PRESENTATION FORMAT:

The format for this presentation will recur repeatedly throughout this course:

  1. The presentation must begin with context.  What do we need to know about waterfront development and environmental justice? Why does this topic matter matter?
  2. The presentation must include a focus question.  What is the most important question to be able to answer regarding this topic? 
  3. The presentation must include an evidence-based response to this focus question.  What data did the group gather and interpret to answer the focus question? Who are the stakeholders? How do stakeholder create or suppress environmental justice?
  4. The presentation must have at least one visual that helps learners understand content presented. This visual must include at least one map that serves as visualized evidence for whatever position the group takes to respond to the focus question posed.  How might we use visualization to teach content in a way that verbal statements cannot?

COLLABORATIVE WORK CHECKLIST QUESTIONS:

  • What tasks need to be accomplished?
  • Who will accomplish each task?
  • When will each task be completed?
  • What format will the group use for visuals?  (Prezi, flipagram, powerpoint, other)
  • What will the group say? (include a script)
  • Who will speak in the group?  When?

RESEARCH RESOURCES:

Students should constrain their search to following topics in "Existing conditions and trends" in the attached STUDENT RESOURCE (which starts on page 107 within the plan):

  • Air quality
  • Waste management
  • Contaminated buildings and sites
  • Waterfront development

PRESENTATION DEVELOPMENT PROCESS:

FIRST, the whole class will read aloud the introduction to the New Connections/New Opportunities Sunset Park 197-a Plan. Individual students will then takes notes from this section. What is essential to understand about the Sunset Park waterfront development plan?

SECOND, students will be placed into groups predetermined by the teacher.  Ideally, students will already be placed in working groups as the start of the unit CAPSTONE.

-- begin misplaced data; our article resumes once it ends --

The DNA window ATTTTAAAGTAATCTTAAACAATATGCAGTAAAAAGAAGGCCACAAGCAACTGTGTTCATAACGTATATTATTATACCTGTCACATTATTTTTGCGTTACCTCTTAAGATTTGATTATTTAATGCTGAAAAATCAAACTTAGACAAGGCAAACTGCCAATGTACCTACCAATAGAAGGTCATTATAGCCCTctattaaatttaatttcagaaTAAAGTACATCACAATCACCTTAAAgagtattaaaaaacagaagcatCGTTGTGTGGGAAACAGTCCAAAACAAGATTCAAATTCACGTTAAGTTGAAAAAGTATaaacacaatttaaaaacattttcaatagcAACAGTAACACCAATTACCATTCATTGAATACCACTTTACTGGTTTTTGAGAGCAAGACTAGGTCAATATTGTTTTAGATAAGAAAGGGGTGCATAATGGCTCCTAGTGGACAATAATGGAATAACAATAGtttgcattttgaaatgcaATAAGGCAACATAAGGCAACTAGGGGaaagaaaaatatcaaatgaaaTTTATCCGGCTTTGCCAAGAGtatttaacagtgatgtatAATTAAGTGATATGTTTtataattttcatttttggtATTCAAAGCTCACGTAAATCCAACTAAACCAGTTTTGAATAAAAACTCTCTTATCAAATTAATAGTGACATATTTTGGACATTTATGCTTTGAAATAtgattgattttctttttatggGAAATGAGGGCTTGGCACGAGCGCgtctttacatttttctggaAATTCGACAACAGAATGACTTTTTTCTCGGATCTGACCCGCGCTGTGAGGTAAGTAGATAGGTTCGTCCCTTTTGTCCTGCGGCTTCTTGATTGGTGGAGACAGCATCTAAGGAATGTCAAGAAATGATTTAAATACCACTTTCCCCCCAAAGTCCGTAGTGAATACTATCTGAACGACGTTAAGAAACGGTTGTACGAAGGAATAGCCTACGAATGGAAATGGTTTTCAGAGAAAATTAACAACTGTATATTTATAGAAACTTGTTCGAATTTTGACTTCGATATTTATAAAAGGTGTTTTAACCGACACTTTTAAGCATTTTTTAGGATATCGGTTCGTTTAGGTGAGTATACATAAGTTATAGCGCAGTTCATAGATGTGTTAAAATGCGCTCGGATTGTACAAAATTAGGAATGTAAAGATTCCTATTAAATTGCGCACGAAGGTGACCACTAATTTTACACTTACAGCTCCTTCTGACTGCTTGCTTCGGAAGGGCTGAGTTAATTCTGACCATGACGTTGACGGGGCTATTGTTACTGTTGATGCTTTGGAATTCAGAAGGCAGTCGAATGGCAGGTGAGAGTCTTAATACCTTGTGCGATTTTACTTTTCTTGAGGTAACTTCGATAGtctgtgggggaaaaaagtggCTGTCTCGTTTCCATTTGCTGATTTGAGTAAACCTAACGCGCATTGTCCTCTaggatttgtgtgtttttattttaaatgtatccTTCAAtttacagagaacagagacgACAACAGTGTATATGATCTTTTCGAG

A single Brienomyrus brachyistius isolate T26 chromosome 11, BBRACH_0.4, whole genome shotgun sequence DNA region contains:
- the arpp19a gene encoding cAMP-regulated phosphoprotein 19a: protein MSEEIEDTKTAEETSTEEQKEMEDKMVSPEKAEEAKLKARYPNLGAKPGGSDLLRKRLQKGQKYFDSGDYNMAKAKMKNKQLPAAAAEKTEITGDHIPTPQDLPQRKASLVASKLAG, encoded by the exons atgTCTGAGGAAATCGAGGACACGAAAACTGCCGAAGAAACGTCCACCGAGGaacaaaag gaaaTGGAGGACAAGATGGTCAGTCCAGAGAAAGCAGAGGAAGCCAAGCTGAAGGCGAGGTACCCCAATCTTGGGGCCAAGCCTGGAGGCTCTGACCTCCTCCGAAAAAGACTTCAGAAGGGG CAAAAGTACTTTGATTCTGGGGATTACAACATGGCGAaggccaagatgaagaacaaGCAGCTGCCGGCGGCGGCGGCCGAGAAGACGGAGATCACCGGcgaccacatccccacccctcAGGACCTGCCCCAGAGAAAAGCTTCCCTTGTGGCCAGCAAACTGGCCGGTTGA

THIRD, student groups will scan the table of contents and selected a topic area of focus.  Again, the areas of focus are:

  • Air quality
  • Waste management
  • Contaminated buildings and sites
  • Waterfront development

FOURTH, individual students will paraphrase the key ideas in the topic area of focus.  

FIFTH, groups will norm understanding of key ideas in their topic area of focus.

SIXTH, students will work to develop a THREE MINUTE PRESENTATION.  The purpose of this presentation is to inform the class of the researched issue using the above PRESENTATION FORMAT. This presentation development will include creating a visual, script and practice.  This will take up the bulk of the second day.

What will teachers do?

The primary role of the teacher is to keep groups on pace to finish within two class periods and to model processes where necessary.

For pacing, students should be able to take notes about the waterfront and choose a topic area of focus during the first day.  (This is the THIRD step above.) Students will then spend all of the next day putting the presentation together.

For support with presentation development, students will likely need assistance with interpreting the language of the 197a plan and connecting it to the context of waterfront development. An effective teacher strategy to support students here is to have groups write questions that the information in the 197a plan answers. "How does the Gowanus Expressway negatively impact human health?" is a question that the 197a plan answers in its "Air Quality" section (page 107). This question is a perfect focus question and nicely limits the scope of the presentation that students will give. Nearly every group will have difficult with the amount of information available. Helping groups find a focus area is essential.

 

EXIT: Focus and next steps

5 minutes

What is the purpose of this EXIT?

This EXIT routine will be use for both days of presentation development. First, each group present answers to the following questions to the class:

  • What did we research today?
  • What do we still need to do tomorrow?
  • What is one tip that we have for the class?
  • What is something that we need help to do?

Second, all groups have a chance to respond to questions posed. 

This EXIT allows groups to keep each other accountable and to help each other with problems that may arise in the presentation creation process.